In one embodiment, the low pH trait co-segregates with a molecular marker. In one embodiment, a molecular marker is a DNA fragment amplified by PCR, e.g. a SSR marker or a RAPDS marker. In one embodiment, the presence or absence of an amplified DNA fragment is indicative of the presence or absence of the trait itself or of a particular allele of the trait. In one embodiment, a difference in the length of an amplified DNA fragment is indicative of the presence of a particular allele of a trait, and thus enables to distinguish between different alleles of a trait. In one embodiment, the instant invention discloses markers, which distinguish between different sources of low pH trait, and for the presence or absence of a low pH trait in a plant. For example, such marker is CMAT 141, described in Danin-Poleg et al. (2001) Theor. Appl. Genet. 102: 61-72 and Danin-Poleg et al. (2002) Euphytica 125: 373-384. Other examples of molecular markers are NE0585 and NE1746 disclosed herein (see Example 13). These markers are closely linked to the locus of the pH gene. Markers CMAT141 and NE0585 are on one side of the low pH gene, while marker NE1746 is on the other side of the low pH gene.

In one embodiment, the inventors of the instant invention have determined that various sources of low pH trait amplify DNA fragments of different length when the primers for the markers are used (acid fragments, see Example 14, Table 16). For example, in plants of Faggous as fragment of about 176 bp is amplified using for CMAT141. In plants of accessions PI414723, PI414724, PI161375 and PI124112 a fragment of about 175 bp is amplified. In contrast, in plants of IND-35, described herein, unique fragments of about 168 bp and of about 173 bp are amplified. Using marker NE0585, unique fragments of about 230 bp and about 232 bp are amplified for IND-35. Using marker NE1746, a unique fragments of about 127 bp is amplified for IND-35. Another fragment of about 124 bp is amplified for IND-35, which is for example absent in Faggous.

In one embodiment, plants not comprising the low pH trait were also analyzed using the primers described herein. A number of DNA fragments associated with the absence of the low pH trait were determined (basic fragments). For example, using the primers of CMAT141, fragments of about 169 bp, about 172 bp and about 178 bp long were detected in plants not comprising a low pH trait. Using the primers of NE0585, fragments of about 218 bp, about 229 bp, about 234 bp and about 239 bp long were detected. Using the primers of NE1746, fragments of about 133 bp, about 142 bp and about 145 bp long were detected. The skilled person would know how to analyze further plants not comprising the low pH trait and determine additional DNA fragments associated with the absence of the low pH trait.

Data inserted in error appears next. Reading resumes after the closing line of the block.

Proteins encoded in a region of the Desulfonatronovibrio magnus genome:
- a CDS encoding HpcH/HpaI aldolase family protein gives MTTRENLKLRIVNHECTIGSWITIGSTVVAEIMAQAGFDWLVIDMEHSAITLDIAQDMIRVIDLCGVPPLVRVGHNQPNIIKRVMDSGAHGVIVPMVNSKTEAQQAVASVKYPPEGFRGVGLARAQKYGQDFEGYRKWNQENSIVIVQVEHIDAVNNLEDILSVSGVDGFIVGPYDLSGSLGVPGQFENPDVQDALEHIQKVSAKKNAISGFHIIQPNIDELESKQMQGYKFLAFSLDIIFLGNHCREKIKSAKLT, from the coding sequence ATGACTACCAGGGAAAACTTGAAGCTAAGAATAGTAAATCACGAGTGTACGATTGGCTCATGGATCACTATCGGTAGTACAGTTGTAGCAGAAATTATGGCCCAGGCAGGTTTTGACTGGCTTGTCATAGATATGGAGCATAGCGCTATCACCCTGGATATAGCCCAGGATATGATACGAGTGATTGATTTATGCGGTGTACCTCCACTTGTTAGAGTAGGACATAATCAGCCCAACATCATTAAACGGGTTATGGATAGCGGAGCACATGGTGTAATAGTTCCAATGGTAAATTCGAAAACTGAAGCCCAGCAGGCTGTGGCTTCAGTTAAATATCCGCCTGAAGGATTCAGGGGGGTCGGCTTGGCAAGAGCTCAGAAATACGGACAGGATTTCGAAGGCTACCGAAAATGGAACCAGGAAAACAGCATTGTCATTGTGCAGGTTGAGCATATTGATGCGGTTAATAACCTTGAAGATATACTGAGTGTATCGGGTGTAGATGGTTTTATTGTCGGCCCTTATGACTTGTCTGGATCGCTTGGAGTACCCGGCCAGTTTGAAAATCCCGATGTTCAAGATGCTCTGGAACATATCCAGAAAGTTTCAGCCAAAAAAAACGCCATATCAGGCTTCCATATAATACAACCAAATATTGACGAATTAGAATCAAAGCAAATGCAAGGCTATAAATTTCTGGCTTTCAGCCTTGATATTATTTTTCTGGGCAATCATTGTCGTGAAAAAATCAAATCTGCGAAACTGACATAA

The indicated sizes (in bp) are not absolute but relative to the other size products detected with the same primer pair. The real (exact) size of the amplified fragments (e.g. determined by sequencing) could be slightly different (+/−1 bp) of those indicated herein.

Accordingly, in one embodiment, the present invention discloses a C. melo plant comprising a DNA sequence, which is a template for amplification of a DNA fragment described herein using the primers described herein. In one embodiment, a DNA fragment of about 168 bp to about 178 bp is amplified from the DNA of said plant when the primers capable of identifying the CMAT141 marker are used. In one embodiment, a DNA fragment of 168 bp, 173 bp, 169 bp, 172 bp or 178 bp is amplified when the primers capable of identifying the CMAT141 marker are used. In one embodiment, a DNA fragment of less than 176 bp is amplified when the primers capable of identifying the CMAT141 marker are used. In one embodiment, a DNA fragment of less than 175 bp is amplified when the primers capable of identifying the CMAT141 marker are used. In one embodiment, a DNA fragment of about 218 bp to about 253 bp is amplified when the primers capable of identifying the NE0585 marker are used. In one embodiment, a DNA fragment of 230 bp, 232 bp, 218 bp, 229 bp, 234 bp or 239 bp is amplified when the primers capable of identifying the NE0585 marker are used. In one embodiment, a DNA fragment of about 121 bp to about 145 bp is amplified when the primers capable of identifying the NE1746 marker are used. In one embodiment, a DNA fragment of 124 bp, 127 bp, 133 bp, 142 bp or 145 bp is amplified when the primers capable of identifying the NE1746 marker are used.